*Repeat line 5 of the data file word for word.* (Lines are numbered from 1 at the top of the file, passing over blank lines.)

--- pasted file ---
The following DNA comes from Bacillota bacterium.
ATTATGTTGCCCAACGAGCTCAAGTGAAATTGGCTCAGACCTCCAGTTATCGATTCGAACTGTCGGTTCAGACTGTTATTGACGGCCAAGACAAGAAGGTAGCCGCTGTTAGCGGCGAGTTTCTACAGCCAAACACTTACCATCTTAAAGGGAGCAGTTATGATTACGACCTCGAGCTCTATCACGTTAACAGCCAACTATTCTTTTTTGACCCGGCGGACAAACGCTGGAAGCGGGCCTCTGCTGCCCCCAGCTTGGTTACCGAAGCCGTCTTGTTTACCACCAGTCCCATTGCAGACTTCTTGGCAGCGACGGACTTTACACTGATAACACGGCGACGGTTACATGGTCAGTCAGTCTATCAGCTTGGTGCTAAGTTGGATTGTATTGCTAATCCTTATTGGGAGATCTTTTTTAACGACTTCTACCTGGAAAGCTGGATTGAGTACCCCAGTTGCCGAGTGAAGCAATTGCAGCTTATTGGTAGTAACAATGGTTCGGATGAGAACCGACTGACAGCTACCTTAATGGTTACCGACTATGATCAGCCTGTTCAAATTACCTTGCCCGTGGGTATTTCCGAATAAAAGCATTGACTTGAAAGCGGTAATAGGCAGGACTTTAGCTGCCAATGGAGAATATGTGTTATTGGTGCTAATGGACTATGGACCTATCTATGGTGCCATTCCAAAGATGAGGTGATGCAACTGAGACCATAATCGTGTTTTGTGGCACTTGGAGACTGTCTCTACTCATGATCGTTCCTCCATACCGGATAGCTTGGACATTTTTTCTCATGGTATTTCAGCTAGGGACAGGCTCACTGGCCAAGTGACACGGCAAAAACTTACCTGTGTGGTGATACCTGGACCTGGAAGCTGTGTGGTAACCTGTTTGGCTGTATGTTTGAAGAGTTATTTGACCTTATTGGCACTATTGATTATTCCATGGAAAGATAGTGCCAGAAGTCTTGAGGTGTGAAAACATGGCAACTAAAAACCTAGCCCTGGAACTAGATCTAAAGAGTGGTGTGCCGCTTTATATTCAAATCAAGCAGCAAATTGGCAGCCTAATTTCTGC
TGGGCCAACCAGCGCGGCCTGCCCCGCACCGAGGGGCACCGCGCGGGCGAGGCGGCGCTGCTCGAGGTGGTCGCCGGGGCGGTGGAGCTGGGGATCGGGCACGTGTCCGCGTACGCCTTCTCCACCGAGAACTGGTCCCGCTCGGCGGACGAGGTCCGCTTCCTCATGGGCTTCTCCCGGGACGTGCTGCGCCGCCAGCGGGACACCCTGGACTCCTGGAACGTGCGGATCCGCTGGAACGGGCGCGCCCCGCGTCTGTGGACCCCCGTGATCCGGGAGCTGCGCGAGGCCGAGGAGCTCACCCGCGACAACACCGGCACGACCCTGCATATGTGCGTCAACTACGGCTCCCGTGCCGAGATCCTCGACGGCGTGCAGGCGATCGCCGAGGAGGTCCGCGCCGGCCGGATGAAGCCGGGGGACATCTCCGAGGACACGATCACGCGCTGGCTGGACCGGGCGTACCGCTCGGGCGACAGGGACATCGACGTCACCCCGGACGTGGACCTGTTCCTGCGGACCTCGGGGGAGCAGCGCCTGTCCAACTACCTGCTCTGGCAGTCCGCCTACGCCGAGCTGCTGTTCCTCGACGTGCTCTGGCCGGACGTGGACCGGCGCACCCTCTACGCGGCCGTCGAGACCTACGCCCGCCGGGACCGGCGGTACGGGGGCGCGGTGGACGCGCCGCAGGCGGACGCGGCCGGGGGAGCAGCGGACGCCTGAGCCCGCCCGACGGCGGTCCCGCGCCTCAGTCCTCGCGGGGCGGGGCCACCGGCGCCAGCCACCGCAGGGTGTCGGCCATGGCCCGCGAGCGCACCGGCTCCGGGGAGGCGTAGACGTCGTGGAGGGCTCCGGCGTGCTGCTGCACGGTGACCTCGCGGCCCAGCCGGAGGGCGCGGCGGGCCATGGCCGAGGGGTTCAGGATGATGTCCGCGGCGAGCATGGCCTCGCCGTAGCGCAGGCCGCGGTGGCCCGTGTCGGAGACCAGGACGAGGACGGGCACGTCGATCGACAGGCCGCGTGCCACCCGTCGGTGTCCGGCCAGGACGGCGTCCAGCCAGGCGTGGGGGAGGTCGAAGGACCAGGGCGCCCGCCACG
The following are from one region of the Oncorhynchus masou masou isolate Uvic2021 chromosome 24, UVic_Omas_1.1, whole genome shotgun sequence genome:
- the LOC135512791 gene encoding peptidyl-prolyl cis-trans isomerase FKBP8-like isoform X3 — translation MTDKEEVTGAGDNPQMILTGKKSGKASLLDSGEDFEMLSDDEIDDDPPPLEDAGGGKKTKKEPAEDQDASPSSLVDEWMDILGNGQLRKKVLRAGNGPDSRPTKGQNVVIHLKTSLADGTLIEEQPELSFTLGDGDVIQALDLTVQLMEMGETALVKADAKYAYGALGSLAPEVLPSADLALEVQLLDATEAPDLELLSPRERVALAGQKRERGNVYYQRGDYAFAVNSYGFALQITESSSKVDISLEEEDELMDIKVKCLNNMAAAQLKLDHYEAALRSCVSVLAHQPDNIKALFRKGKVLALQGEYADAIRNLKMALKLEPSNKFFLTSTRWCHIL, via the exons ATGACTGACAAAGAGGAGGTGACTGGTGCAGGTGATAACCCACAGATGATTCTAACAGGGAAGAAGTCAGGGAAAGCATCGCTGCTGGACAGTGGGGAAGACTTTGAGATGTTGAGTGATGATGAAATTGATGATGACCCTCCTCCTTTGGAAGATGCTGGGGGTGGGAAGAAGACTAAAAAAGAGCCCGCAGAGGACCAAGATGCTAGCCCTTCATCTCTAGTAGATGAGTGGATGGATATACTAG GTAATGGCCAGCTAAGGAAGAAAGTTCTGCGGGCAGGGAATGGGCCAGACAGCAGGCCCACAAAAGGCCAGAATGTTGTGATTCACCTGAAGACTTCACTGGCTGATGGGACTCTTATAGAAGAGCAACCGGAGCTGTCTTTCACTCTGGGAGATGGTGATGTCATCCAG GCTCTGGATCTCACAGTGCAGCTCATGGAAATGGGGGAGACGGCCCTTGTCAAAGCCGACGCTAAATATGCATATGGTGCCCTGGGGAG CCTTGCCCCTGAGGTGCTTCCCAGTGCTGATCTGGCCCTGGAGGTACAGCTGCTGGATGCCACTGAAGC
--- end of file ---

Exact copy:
- the LOC135512791 gene encoding peptidyl-prolyl cis-trans isomerase FKBP8-like isoform X3 — translation MTDKEEVTGAGDNPQMILTGKKSGKASLLDSGEDFEMLSDDEIDDDPPPLEDAGGGKKTKKEPAEDQDASPSSLVDEWMDILGNGQLRKKVLRAGNGPDSRPTKGQNVVIHLKTSLADGTLIEEQPELSFTLGDGDVIQALDLTVQLMEMGETALVKADAKYAYGALGSLAPEVLPSADLALEVQLLDATEAPDLELLSPRERVALAGQKRERGNVYYQRGDYAFAVNSYGFALQITESSSKVDISLEEEDELMDIKVKCLNNMAAAQLKLDHYEAALRSCVSVLAHQPDNIKALFRKGKVLALQGEYADAIRNLKMALKLEPSNKFFLTSTRWCHIL, via the exons ATGACTGACAAAGAGGAGGTGACTGGTGCAGGTGATAACCCACAGATGATTCTAACAGGGAAGAAGTCAGGGAAAGCATCGCTGCTGGACAGTGGGGAAGACTTTGAGATGTTGAGTGATGATGAAATTGATGATGACCCTCCTCCTTTGGAAGATGCTGGGGGTGGGAAGAAGACTAAAAAAGAGCCCGCAGAGGACCAAGATGCTAGCCCTTCATCTCTAGTAGATGAGTGGATGGATATACTAG GTAATGGCCAGCTAAGGAAGAAAGTTCTGCGGGCAGGGAATGGGCCAGACAGCAGGCCCACAAAAGGCCAGAATGTTGTGATTCACCTGAAGACTTCACTGGCTGATGGGACTCTTATAGAAGAGCAACCGGAGCTGTCTTTCACTCTGGGAGATGGTGATGTCATCCAG GCTCTGGATCTCACAGTGCAGCTCATGGAAATGGGGGAGACGGCCCTTGTCAAAGCCGACGCTAAATATGCATATGGTGCCCTGGGGAG CCTTGCCCCTGAGGTGCTTCCCAGTGCTGATCTGGCCCTGGAGGTACAGCTGCTGGATGCCACTGAAGC